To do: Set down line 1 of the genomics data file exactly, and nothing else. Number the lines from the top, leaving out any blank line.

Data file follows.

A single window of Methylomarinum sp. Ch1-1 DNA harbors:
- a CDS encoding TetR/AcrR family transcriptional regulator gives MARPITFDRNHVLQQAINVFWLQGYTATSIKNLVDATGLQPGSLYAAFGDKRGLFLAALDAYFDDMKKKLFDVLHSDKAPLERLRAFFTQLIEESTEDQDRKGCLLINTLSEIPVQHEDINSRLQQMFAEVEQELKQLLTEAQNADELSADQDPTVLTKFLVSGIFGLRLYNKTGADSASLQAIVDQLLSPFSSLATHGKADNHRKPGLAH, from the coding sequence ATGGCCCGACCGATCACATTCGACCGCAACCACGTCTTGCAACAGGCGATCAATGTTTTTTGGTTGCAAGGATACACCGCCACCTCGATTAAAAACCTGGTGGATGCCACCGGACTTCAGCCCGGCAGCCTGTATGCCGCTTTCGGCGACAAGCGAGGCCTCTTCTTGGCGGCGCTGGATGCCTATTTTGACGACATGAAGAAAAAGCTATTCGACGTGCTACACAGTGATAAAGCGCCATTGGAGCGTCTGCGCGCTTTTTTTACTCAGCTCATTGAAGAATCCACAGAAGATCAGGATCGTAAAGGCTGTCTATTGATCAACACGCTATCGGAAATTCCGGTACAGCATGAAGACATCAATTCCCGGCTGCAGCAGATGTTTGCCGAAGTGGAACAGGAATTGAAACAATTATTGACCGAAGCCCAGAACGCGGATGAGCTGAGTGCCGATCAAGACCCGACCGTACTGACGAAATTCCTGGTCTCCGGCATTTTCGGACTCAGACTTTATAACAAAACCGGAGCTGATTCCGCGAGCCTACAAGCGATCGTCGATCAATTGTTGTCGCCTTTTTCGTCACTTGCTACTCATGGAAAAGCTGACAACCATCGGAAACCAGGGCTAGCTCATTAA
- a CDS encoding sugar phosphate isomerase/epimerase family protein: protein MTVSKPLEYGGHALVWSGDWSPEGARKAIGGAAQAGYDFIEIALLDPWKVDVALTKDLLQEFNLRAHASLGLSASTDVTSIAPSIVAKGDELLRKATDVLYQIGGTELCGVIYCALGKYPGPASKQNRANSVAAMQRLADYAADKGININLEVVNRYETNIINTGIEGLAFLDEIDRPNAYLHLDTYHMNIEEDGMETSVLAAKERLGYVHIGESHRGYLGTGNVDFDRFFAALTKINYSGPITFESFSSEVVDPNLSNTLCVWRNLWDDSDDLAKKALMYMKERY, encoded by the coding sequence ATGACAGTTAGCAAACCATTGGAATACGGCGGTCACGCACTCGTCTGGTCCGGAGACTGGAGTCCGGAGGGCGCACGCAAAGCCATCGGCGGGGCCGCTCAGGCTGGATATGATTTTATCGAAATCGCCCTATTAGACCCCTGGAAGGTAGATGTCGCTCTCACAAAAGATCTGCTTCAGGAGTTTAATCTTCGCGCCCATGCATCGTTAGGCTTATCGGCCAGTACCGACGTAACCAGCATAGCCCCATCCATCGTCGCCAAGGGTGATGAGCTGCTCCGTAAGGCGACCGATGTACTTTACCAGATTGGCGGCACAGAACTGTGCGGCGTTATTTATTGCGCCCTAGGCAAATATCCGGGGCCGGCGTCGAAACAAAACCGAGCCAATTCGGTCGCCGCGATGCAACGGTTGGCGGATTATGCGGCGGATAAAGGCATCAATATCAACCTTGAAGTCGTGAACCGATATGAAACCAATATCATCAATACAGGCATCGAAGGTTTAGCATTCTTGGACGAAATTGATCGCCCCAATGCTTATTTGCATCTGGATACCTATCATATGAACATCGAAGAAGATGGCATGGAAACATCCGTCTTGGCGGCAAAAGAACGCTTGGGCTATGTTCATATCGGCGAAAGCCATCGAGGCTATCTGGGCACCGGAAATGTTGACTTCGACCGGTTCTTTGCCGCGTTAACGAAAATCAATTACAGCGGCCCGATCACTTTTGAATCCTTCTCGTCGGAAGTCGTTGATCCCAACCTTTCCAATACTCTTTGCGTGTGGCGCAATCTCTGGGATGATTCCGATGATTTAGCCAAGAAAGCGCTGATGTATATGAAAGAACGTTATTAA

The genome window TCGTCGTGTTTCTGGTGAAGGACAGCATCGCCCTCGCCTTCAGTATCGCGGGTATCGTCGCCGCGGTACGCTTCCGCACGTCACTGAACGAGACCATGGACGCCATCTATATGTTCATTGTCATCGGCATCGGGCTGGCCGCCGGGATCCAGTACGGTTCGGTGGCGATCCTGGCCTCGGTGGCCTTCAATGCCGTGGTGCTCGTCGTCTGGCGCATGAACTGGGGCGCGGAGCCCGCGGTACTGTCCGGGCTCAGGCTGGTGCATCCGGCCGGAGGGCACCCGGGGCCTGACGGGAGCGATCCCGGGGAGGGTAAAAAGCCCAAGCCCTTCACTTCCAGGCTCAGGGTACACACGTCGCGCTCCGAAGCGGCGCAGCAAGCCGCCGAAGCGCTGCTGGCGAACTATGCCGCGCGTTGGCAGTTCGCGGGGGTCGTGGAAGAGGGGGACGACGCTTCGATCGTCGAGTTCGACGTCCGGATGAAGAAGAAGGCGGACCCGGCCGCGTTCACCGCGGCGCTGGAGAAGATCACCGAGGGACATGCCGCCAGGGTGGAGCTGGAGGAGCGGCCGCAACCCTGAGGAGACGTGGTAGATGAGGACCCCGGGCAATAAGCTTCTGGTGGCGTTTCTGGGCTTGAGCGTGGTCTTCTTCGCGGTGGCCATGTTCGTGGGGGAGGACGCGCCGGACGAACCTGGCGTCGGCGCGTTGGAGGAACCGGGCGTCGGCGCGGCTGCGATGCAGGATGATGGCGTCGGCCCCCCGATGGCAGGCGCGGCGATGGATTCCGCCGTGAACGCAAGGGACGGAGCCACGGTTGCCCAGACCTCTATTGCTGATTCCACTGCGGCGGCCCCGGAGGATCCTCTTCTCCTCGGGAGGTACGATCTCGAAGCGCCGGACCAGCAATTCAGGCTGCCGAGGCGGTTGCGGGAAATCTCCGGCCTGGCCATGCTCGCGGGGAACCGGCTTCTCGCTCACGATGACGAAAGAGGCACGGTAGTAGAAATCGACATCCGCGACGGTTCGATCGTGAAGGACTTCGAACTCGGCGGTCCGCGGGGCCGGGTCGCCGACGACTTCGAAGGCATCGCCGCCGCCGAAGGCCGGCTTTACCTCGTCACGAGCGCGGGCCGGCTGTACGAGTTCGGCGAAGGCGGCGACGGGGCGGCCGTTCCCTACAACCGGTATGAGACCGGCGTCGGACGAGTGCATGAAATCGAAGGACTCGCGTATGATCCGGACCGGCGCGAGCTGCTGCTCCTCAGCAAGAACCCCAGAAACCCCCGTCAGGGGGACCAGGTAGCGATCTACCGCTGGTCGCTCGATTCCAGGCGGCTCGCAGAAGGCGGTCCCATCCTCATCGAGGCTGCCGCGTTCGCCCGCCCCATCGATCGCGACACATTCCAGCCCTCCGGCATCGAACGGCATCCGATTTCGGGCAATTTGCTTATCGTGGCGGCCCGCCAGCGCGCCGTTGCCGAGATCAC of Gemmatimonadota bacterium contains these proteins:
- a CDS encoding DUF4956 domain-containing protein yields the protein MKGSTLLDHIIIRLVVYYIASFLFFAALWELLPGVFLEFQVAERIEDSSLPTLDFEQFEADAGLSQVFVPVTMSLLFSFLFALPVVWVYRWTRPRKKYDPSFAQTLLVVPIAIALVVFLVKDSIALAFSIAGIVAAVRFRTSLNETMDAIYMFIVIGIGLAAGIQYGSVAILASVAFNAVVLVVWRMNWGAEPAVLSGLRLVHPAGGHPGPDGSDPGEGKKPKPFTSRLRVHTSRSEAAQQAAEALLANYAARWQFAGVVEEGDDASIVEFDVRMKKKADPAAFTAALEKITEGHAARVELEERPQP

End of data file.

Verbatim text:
A single window of Methylomarinum sp. Ch1-1 DNA harbors: